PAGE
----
Major League Baseball indicated for the first time that it is open to a pre-arbitration bonus pool during a labor meeting Tuesday with the MLB Players Association, but the sides remain far apart on how much should be distributed, according to sources familiar with the talks.
MLB is offering $10 million in the pool while the players want $105 million, according to sources. The money would be distributed to the top 30 pre-arbitration players based on Wins Above Replacement (WAR) and awards, such as the MVP and Cy Young Awards.
The offers marks, at least, a starting point for negotiations on that topic.
MLB also offered to increase the starting minimum salary for first-year players from $600,000 to $615,000, but the players want a bump to $775,000.
The current minimum salary is $570,500, and MLB did not change its previous offers for second-year players ($650,000) and third-year players ($700,000).
MLB also is offering status quo to the arbitration system after previously asking for a formula-based alternative. Currently, players who accrue three years of service time become eligible for arbitration.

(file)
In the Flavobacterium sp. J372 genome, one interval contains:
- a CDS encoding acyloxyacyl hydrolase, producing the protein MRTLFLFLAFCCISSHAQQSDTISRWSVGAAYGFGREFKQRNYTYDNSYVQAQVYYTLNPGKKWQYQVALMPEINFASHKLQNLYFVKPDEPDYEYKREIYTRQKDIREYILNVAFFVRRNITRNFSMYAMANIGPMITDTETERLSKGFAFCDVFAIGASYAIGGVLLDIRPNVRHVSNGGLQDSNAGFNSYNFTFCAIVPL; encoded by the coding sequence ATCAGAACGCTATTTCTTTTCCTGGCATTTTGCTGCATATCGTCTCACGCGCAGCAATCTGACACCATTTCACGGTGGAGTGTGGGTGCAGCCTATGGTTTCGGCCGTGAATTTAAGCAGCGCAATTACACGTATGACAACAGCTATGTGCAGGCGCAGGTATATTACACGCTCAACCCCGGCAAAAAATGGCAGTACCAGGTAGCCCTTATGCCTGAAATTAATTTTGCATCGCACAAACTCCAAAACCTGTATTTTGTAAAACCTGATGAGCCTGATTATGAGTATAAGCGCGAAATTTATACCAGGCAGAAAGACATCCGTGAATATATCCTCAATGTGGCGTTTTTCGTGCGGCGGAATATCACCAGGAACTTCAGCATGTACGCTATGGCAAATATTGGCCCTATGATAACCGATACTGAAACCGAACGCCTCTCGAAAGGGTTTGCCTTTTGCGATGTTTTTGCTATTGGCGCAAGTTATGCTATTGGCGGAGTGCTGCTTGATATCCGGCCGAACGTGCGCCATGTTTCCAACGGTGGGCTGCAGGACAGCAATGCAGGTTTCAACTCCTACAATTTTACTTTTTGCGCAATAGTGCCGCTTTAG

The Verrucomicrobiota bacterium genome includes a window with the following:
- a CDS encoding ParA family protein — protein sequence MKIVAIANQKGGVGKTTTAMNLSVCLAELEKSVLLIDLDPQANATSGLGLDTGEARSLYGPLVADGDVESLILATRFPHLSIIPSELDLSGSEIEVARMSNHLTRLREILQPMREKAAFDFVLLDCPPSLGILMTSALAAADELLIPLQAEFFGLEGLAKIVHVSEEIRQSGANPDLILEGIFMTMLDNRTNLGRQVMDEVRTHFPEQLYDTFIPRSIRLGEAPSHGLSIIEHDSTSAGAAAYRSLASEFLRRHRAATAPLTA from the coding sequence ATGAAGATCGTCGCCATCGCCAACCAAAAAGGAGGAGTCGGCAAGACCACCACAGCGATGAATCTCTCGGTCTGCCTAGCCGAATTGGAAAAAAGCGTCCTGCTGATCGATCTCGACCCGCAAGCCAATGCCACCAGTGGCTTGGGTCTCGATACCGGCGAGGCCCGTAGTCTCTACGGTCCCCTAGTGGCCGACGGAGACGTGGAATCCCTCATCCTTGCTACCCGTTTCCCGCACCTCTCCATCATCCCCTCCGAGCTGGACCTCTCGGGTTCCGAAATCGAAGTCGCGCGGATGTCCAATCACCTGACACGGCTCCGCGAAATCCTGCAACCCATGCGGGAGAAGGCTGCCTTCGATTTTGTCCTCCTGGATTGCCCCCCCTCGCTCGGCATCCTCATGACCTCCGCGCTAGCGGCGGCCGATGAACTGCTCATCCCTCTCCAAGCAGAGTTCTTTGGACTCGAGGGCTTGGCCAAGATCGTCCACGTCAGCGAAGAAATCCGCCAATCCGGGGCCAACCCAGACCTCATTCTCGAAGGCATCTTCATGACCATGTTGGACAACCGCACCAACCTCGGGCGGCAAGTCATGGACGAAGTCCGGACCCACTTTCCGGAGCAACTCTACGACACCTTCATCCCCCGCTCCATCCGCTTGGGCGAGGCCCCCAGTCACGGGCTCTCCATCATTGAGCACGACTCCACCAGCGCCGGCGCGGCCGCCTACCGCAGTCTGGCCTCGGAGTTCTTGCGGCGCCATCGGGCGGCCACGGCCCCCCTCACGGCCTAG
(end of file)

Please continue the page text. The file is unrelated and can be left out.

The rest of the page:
The two sides met in New York for a second straight day Tuesday, less than a month before spring training camps are due to open. The players' association on Monday dropped its demands to change free agency while rejecting several previous proposals by MLB.
MLB believes it has opened a path to negotiate on several fronts, including the bonus pool and an NBA-style lottery draft, which had been offered previously.
But there are still some big-issue items such as revenue sharing and the competitive balance tax that need to be agreed upon. Baseball's previous collective bargaining agreement expired this past December, and the players have been locked out since.
Many in the industry believe an agreement needs to be reached by Feb. 1 in order for spring training camps to open on time. The union has prepared a "war chest" in case the lockout lingers. Players will receive $5,000 in the first week of February as well as the first week of March if a deal isn't struck.
The sides next plan to work on a dozen non-core economic issues, in order to end the lockout as soon as the major points are agreed upon.